|Publication Type:||Journal Article|
|Year of Publication:||2020|
|Authors:||Riera, Rountree, Agagnier, Juanes|
Sablefish sounds, named rasps, were recorded at two captive facilities in British Columbia and Washington State. Rasps consisted of highly variable broadband trains of 2 to 336 ticks that lasted between 74 and 10 500 ms. The 260 rasps that were measured contained frequencies between 344 and 34 000 Hz with an average peak frequency of 3409 Hz. The frequency structure of ticks within rasps was highly variable and included both positive and negative trends. This finding makes sablefish one of the few deep-sea fish for which sounds have been validated and described. The documentation of sablefish sounds will enable the use of passive acoustic monitoring methods in fisheries and ecological studies of this commercially important deep-sea fish.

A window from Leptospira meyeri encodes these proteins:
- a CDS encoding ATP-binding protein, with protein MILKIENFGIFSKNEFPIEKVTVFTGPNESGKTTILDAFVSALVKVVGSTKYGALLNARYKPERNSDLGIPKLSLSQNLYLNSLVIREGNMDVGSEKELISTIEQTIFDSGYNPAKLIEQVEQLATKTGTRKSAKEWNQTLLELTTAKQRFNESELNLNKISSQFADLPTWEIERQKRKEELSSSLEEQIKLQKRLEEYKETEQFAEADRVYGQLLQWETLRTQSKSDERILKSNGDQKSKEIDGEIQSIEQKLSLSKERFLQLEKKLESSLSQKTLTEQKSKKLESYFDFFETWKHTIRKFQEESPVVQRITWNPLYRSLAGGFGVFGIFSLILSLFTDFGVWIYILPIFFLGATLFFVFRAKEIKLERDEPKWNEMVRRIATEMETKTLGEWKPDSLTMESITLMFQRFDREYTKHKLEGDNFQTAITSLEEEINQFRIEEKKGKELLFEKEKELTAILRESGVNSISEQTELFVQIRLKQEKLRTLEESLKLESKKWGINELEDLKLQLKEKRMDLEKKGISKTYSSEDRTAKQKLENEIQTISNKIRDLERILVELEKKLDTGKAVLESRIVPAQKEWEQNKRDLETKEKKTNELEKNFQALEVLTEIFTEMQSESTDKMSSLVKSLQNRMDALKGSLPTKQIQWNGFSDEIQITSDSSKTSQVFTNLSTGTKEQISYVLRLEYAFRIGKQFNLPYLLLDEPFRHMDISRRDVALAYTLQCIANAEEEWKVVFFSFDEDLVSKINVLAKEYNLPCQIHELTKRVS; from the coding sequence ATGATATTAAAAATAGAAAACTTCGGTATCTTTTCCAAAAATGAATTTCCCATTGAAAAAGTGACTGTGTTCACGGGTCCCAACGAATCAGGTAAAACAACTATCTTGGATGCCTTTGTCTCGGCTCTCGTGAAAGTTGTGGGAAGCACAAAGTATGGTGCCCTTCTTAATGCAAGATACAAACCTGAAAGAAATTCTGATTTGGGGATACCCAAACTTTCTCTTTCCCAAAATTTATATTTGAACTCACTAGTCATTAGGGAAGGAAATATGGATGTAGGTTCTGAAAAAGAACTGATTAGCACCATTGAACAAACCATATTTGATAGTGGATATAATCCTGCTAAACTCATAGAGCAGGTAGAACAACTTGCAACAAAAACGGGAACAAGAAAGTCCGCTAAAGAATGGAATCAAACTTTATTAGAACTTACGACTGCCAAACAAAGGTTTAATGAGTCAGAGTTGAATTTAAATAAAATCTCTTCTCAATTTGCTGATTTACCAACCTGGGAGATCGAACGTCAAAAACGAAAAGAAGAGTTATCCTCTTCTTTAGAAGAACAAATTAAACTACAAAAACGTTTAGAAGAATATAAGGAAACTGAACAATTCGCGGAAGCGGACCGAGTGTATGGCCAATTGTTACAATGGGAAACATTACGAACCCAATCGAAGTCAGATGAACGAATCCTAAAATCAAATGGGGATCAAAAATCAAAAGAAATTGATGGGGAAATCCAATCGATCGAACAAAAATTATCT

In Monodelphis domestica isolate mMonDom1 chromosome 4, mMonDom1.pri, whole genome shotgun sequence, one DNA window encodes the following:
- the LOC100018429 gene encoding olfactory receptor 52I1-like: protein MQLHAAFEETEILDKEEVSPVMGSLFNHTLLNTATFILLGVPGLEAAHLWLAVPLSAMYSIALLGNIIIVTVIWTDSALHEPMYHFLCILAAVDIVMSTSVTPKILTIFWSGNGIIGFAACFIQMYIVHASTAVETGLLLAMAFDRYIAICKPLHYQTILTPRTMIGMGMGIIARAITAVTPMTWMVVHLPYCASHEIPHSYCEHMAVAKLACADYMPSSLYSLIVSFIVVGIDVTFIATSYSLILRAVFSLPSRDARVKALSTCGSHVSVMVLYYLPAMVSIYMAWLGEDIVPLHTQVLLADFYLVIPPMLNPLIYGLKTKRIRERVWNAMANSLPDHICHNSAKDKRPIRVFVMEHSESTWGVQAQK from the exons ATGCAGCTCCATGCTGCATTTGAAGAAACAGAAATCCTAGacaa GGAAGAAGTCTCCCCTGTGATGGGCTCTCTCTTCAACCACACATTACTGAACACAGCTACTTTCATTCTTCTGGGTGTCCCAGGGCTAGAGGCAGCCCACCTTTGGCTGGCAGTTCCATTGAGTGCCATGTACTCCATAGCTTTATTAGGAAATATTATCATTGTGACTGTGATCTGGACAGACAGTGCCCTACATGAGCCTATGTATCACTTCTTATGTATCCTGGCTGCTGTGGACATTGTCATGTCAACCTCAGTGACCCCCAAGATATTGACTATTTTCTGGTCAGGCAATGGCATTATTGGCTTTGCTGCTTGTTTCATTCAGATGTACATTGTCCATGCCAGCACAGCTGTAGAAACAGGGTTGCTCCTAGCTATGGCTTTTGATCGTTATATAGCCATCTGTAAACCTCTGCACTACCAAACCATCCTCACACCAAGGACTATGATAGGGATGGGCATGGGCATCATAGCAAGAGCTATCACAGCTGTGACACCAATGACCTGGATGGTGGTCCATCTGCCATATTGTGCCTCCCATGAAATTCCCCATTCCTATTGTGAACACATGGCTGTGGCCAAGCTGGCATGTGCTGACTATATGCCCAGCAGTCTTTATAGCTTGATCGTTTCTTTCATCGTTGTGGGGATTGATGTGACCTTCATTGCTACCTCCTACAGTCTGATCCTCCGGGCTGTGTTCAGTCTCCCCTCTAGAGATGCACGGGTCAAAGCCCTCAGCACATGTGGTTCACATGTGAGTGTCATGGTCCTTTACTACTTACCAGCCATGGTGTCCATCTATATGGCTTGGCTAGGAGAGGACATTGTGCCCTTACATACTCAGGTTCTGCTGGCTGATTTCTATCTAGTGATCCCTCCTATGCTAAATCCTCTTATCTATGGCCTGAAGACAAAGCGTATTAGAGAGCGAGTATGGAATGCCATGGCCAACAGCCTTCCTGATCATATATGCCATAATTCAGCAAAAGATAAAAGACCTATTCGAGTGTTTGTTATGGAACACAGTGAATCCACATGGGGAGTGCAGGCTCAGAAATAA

Sablefish (Anoplopoma fimbria) produce high frequency rasp sounds with frequency modulation